In all, 12 of the top 26 players in the world are teeing it up at Torrey Pines.

    Though Woods has won eight times at Torrey Pines, he hasn’t broken 71 in his past seven rounds there and hasn’t played all four rounds since 2013, when he won. Last year he missed the cut after rounds of 76-72, then lasted just one round in Dubai before he withdrew with back spasms.

    After a fourth back surgery, Woods didn’t return to competition until last month’s Hero World Challenge, where he tied for ninth. 

    Woods has committed to play both the Farmers Insurance Open and next month's Genesis Open at Riviera, which benefits his foundation. 

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    Even on 'off' day, Rahm shoots 67 at CareerBuilder

    By Ryan LavnerJanuary 20, 2018, 12:36 am

    Jon Rahm didn’t strike the ball as purely Friday as he did during his opening round at the CareerBuilder Challenge.

    He still managed a 5-under 67 that put him just one shot off the lead heading into the weekend.

    “I expected myself to go to the range (this morning) and keep flushing everything like I did yesterday,” said Rahm, who shot a career-low 62 at La Quinta on Thursday. “Everything was just a little bit off. It was just one of those days.”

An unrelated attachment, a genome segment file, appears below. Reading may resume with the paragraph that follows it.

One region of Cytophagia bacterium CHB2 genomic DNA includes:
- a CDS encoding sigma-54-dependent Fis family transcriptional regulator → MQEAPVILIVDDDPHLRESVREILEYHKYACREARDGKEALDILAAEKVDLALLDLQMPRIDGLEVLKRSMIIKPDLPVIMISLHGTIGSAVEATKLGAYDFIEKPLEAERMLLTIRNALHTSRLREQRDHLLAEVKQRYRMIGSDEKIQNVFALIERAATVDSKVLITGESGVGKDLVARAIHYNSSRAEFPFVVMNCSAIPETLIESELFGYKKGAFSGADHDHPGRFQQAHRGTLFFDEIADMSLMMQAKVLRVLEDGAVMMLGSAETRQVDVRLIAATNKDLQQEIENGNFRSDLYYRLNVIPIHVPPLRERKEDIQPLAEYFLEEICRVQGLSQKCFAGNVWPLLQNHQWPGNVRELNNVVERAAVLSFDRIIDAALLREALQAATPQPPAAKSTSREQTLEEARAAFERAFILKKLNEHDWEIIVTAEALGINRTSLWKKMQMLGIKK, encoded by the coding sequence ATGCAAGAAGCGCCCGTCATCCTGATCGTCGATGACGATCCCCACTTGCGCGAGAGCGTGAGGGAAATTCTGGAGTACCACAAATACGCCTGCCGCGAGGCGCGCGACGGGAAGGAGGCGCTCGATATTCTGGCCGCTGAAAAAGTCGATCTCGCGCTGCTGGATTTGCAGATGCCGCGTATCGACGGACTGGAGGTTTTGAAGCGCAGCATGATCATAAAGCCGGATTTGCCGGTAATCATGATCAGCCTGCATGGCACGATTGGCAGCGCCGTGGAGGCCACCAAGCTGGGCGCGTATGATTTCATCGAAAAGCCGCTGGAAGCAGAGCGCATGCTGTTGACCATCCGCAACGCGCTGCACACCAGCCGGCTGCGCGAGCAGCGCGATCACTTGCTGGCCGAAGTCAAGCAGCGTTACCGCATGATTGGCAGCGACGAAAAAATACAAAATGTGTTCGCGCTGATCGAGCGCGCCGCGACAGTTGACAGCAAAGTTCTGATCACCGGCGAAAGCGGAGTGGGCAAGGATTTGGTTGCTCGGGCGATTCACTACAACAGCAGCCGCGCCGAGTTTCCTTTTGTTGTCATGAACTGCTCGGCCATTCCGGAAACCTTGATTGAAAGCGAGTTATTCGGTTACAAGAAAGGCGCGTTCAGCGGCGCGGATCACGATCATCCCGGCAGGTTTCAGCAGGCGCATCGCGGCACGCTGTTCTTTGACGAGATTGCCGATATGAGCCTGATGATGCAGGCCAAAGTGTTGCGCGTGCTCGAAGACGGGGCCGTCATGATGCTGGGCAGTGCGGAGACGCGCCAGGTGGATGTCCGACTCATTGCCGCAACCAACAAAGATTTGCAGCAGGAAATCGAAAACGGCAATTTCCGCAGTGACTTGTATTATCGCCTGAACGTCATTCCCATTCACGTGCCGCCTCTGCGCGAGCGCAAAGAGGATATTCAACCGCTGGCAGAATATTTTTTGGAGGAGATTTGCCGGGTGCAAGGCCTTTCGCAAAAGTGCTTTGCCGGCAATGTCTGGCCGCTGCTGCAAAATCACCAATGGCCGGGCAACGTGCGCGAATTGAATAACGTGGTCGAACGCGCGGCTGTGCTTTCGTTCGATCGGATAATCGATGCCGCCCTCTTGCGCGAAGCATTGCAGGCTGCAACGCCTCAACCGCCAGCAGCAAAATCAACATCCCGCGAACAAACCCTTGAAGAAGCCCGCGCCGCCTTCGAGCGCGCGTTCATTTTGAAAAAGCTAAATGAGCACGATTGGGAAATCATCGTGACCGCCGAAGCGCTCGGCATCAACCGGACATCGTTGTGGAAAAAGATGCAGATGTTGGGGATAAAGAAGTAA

Full-field scores from the Career Builder Challenge

    CareerBuilder Challenge: Articles, photos and videos


    After going bogey-free on Thursday, Rahm mixed four birdies and two bogeys over his opening six holes. He managed to settle down around the turn, then made two birdies on his final three holes to move within one shot of Andrew Landry (65).

    Rahm has missed only five greens through two rounds and sits at 15-under 129. 

    The 23-year-old Spaniard won in Dubai to end the year and opened 2018 with a runner-up finish at the Sentry Tournament of Champions. He needs a top-6 finish or better this week to supplant Jordan Spieth as the No. 2 player in the world.